Jim Caple - St. Paul Pioneer Press - November 1, 1999
When Roger Kahn toured schools and colleges around the 50th anniversary of Jackie Robinson's big-league debut, he found that everyone knew who the great baseball player was and why he was important. But when he asked who had heard of former heavyweight champion Jack Dempsey, few people had.
``And I began to think,'' Kahn said last week, ``it's important for him to be remembered. He was an extraordinary person.''
In fact, in his new book on the boxer, ``A Flame of Pure Fire,'' Kahn writes that ``More than any other individual, Dempsey created big-time sports in America.''
Most people (myself included) give that credit to Babe Ruth, who made such an impact he still might be as famous as when he played in the 1920s and '30s. Kahn, however, argues that Ruth benefits from a sport that still promotes the player a half-century after his death.
Indeed, baseball embraces and applauds its past like no other sport, with last week's unveiling of its All-Century Team just the latest example.
Then there's boxing, which sometimes can't decide on the current champion, let alone publicize a past champ.
``With the sad state of boxing, Dempsey is drifting more and more toward obscurity,'' said Kahn, who knew the boxer well. ``Dempsey himself said you only spend so much time in the spotlight before they change the bulb. He had a very clever way with words.
``If you read these amazing sportswriters of the past, Dempsey was by far the dominant figure of the time. But it's as if his language is done. No one speaks boxing anymore.''
How big was Dempsey? Years before Ruth famously earned more than President Hoover (``I had a better year than he did''), Dempsey was taking in $500,000 to $700,000 a fight (though much of it went to his promoters). Everything included, he earned more than $1 million a year during his prime, back when that bought considerably more than a left-handed middle reliever.
Decades before Michael Jordan, Dempsey appeared in movies, endorsed everything from ``Nuxated Iron'' to automobiles and opened his own restaurant.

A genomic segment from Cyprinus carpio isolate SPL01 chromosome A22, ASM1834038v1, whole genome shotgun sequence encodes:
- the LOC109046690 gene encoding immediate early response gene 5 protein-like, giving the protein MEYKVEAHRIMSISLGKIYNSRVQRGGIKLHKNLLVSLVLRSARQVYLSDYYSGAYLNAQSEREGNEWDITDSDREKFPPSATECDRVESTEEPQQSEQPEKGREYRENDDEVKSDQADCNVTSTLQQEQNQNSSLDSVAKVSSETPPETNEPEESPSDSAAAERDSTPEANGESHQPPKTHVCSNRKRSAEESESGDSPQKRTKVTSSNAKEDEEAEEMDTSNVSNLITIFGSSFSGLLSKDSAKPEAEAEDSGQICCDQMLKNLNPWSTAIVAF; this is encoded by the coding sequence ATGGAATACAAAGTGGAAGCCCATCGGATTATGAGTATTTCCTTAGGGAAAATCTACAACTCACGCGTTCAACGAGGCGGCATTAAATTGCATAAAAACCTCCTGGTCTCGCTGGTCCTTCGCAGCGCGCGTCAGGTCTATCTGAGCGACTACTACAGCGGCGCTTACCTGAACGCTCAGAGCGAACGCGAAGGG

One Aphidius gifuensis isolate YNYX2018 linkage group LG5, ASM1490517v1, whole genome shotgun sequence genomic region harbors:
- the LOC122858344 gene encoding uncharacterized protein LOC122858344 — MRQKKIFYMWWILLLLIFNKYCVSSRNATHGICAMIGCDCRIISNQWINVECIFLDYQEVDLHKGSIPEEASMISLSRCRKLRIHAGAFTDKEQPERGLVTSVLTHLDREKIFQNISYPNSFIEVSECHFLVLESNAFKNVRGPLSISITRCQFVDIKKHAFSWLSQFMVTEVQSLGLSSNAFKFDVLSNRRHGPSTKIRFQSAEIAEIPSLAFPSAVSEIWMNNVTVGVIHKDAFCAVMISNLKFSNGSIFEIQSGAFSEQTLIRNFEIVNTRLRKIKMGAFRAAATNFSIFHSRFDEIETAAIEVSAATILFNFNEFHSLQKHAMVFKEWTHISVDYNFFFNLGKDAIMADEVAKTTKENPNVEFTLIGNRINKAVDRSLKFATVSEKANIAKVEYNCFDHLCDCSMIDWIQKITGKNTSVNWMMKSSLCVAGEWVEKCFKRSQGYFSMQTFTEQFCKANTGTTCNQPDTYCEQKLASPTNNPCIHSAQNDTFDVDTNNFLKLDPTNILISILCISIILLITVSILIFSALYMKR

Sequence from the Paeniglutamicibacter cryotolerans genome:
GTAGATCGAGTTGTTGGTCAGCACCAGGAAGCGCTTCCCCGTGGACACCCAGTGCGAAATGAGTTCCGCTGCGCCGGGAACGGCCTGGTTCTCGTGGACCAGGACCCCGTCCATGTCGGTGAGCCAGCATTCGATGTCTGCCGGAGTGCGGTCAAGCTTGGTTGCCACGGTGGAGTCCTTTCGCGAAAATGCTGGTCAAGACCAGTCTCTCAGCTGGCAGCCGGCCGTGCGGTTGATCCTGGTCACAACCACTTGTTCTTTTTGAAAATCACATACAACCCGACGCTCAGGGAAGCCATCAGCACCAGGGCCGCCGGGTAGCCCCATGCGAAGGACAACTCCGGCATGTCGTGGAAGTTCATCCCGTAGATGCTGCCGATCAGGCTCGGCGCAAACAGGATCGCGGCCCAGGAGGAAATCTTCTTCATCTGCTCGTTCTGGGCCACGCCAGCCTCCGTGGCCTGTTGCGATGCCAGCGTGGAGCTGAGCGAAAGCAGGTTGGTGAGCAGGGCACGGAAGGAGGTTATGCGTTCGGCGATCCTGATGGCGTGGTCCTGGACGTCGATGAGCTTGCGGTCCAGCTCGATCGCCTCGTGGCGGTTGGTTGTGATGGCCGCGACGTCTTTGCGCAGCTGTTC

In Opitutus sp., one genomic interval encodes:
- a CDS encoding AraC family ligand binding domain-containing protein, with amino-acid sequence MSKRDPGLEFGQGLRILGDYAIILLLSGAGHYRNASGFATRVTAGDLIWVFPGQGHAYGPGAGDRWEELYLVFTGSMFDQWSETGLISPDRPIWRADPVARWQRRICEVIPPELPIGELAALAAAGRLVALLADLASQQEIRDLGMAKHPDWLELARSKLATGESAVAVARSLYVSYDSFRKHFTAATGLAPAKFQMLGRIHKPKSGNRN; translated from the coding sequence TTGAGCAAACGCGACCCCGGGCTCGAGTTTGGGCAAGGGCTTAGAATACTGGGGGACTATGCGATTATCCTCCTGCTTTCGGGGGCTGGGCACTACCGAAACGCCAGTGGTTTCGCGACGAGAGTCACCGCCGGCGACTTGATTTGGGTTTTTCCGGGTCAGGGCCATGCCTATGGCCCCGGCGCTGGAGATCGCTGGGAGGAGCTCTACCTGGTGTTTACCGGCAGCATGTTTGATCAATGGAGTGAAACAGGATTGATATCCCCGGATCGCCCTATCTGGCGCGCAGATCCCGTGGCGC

And all this without benefit of TV or a swoosh (his manager did negotiate for newsreel fees).
Kahn's book concentrates on Dempsey during his reign in the '20s, putting his career in context with the rest of the decade's figures and history, effectively ending the story with the second Dempsey-Tunney bout in 1927. Along the way, Kahn covers early corruption and racism in boxing (and America), as well as the sometimes scandalous and occasionally brilliant sportswriting of the time.
There also is an entertaining part of the book on St. Paul's Tommy Gibbons, who got a bout with the champ in an oil boom town called Shelby, Montana. Promoters were so eager to arrange the bout that they paid Dempsey and his manager $300,000 up front, with Gibbons to get fixed percentages of the gate above the first $300,000. The bout was a financial disaster, taking in only $80,000 -- not even Dempsey could draw people to Shelby, Mont. -- and Gibbons didn't receive a dime for lasting 15 rounds with the champ (he wound up making some money on the vaudeville circuit by recounting the fight).
The Dempsey book is neither the best sports book of the year (that honor belongs to Joe McGinniss' spectacularly readable ``The Miracle of Castel di Sangro'') nor in the class of Kahn's classic loving tribute to the Brooklyn Dodgers teams he covered, ``The Boys of Summer.'' But as everyone compiles lists of the century's most important figures, this is an interesting read about a largely forgotten athlete who deserves to be better remembered.
Jim Caple may be reached email@example.com.